Overseas New Zealanders desperate to return home will soon learn when they can travel here without booking a stay in a managed isolation (MIQ) facility.
They have been waiting for an exact date since the Government delayed the start of its gradual border reopening plan to the end of next month because of Omicron.
Sandra Thomas and her husband were ready to move back to New Zealand from Western Australia at the start of this year.
But the border reopening delay stranded them.
"We resigned from our jobs. Our house comes with my husband's job so that leaves us with nowhere to live."
Now there is hope on the horizon with the Prime Minister confirming New Zealanders stuck overseas will learn when they can bypass MIQ and isolate at home in a matter of weeks.
"Hopefully this is it for us, for all of us stranded. There are so many sad cases out there."
The reopening plan will allow fully vaccinated New Zealand citizens and residents in Australia to return first, followed by those based elsewhere in the world.
Allowing foreign nationals to travel to New Zealand is the final step.
The plan was still due to begin at the end of February and Cabinet would confirm the exact date in the next two weeks, Ardern said.
"We still will have a self-isolation requirement though. Because while we're dealing with Omicron, and while there is still the potential for other variants in the world, we want to make sure that we reduce the number of new cases that are being seeded, because it's our view that that's what's seen a large and significant scale of outbreaks overseas."
National Party Covid-19 response spokesman Chris Bishop said the reopening should happen sooner because Omicron was already spreading in the community.
"Once we get to a situation where there are thousands of people isolating at home with Omicron in New Zealand, I think most fair-minded Kiwis would say 'Well, hang on a minute. How is it fair to say to triple-vaccinated New Zealanders overseas 'you can't come home to your country of citizenship and isolate at home in the same way people who have Omicron are doing in the community'," Bishop said.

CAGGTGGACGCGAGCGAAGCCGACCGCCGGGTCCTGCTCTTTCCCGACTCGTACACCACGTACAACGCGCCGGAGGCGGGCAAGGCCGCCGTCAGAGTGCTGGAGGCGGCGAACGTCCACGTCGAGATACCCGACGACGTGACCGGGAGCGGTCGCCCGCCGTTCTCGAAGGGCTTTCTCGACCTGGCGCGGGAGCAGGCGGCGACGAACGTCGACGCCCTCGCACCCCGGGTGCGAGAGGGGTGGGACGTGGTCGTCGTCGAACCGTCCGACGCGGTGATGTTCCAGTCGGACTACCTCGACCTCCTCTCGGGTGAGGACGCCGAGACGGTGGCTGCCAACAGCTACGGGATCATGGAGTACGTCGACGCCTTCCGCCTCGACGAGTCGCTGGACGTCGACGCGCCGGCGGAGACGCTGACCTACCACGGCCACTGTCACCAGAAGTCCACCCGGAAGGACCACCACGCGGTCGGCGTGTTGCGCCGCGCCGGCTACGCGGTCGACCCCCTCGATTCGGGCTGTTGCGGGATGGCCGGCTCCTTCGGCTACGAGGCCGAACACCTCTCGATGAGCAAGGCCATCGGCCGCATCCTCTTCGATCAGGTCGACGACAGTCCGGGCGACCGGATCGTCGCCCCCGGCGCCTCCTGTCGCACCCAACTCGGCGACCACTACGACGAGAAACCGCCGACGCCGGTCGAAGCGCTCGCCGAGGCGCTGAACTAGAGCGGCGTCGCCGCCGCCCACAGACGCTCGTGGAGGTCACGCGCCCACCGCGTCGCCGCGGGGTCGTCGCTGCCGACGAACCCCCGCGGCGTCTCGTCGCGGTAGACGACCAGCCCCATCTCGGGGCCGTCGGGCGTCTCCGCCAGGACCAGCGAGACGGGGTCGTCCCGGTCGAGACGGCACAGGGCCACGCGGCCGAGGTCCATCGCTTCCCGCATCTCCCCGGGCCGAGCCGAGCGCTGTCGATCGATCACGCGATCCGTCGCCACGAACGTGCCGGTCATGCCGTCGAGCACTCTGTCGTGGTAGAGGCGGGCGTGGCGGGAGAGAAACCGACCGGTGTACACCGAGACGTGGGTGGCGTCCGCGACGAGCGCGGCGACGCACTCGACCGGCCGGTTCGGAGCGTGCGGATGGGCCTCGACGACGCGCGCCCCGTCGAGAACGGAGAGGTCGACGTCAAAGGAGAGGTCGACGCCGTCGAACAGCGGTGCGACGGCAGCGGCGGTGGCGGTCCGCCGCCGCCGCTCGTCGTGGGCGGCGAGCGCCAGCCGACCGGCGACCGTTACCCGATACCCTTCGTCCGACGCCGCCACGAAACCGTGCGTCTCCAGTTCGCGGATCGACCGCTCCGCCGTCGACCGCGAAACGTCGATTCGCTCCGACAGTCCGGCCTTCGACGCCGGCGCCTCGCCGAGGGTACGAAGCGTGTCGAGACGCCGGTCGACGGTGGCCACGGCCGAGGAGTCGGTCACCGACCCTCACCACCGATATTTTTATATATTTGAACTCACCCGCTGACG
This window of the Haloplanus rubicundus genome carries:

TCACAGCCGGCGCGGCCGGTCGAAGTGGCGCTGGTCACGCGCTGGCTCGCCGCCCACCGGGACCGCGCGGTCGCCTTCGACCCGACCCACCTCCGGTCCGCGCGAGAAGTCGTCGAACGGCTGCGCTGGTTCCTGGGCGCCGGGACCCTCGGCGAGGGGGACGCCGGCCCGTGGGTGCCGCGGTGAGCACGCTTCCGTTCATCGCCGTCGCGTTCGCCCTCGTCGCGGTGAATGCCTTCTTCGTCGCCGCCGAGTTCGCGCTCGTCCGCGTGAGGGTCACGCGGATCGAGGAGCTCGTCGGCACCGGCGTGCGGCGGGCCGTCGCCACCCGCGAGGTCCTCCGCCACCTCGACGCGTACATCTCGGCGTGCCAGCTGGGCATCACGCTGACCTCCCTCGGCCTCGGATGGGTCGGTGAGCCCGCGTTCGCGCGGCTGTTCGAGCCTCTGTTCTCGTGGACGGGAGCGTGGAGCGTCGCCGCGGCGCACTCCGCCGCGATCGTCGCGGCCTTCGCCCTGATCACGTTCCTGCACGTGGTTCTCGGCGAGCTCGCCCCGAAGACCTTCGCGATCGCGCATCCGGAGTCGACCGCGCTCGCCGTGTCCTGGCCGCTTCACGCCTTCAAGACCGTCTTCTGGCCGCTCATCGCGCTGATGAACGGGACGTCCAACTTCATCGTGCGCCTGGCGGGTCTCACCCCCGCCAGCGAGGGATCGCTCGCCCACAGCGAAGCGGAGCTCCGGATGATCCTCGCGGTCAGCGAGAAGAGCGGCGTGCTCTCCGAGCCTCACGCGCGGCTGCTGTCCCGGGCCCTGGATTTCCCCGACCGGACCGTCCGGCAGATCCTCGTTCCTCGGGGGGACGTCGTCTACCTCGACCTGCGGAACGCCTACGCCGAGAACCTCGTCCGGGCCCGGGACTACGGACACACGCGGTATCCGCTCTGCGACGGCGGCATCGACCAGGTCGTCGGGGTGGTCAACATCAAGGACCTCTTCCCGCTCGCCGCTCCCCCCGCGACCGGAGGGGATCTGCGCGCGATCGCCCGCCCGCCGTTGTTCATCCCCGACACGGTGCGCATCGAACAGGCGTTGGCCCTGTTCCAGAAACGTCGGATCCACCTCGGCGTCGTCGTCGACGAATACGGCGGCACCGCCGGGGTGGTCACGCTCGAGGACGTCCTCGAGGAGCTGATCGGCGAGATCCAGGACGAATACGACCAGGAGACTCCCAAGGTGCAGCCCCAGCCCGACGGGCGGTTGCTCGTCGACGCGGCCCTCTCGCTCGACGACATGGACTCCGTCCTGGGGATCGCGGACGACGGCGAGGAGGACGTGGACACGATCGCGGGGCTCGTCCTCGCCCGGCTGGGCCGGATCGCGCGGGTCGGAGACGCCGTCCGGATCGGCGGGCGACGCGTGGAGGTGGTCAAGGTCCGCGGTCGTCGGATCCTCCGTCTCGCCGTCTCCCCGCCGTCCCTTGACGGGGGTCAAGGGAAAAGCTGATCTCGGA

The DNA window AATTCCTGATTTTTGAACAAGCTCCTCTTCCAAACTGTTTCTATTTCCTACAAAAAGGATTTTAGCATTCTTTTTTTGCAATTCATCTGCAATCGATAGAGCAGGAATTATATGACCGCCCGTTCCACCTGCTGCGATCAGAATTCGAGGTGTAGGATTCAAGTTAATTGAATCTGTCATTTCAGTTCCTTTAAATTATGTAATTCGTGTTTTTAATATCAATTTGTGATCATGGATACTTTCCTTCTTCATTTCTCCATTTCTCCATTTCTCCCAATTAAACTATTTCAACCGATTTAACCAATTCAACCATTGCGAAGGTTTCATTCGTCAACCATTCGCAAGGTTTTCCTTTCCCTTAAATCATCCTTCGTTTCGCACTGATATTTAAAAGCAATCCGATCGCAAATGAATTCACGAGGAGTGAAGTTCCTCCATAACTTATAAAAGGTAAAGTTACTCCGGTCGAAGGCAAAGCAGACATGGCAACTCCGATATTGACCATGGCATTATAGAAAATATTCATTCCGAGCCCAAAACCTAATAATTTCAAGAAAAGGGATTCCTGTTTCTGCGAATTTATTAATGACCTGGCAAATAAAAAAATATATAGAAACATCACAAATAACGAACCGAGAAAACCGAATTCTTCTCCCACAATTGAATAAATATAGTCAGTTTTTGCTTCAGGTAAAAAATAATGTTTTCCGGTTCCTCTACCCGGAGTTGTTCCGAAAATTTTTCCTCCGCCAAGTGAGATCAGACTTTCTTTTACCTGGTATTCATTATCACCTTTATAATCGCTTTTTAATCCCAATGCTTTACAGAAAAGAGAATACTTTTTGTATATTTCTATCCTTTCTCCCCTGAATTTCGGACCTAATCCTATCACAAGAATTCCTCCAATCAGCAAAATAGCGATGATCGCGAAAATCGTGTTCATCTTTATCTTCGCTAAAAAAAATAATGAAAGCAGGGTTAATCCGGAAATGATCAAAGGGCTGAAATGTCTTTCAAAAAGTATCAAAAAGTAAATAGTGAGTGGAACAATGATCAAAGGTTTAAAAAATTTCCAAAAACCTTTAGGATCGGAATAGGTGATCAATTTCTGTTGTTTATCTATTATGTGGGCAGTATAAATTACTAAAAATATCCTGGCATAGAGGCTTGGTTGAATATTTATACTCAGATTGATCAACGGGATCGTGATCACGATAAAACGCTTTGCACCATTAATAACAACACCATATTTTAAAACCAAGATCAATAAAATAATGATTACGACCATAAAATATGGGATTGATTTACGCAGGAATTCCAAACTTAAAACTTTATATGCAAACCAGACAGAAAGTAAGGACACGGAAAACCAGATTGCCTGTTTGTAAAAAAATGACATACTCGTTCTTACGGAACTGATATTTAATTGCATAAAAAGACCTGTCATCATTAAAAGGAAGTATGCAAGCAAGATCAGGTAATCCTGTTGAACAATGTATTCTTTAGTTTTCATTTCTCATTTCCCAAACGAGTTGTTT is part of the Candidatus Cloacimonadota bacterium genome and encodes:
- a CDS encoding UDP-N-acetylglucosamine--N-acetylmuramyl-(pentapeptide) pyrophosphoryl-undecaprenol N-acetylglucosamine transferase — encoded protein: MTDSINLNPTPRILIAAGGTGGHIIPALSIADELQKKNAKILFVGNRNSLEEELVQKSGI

But the Government did not appear to be considering an earlier date.
"What we want to make sure is that while we're dealing with Omicron, we are still being cautious in our reopening plans to make sure that we are making progress, but we're doing it in a staged way that doesn't lead to an overwhelming of our health services or exponential increase in cases in a way that jeopardises the access to health care we want New Zealanders to have," Ardern said.
Epidemiologist Michael Baker said testing overseas arrivals while they were in self-isolation could help inform future border decisions.
"At a certain point, travellers arriving in New Zealand will have lower rates of infection than people in New Zealand. That would be the time to then look at whether we could move away from self-isolation requirements all together," Baker said.
But Baker warned the end of MIQ for overseas arrivals might be temporary.
The Government must maintain the ability to reopen isolation facilities in case a more dangerous variant of Covid-19 emerged, he said.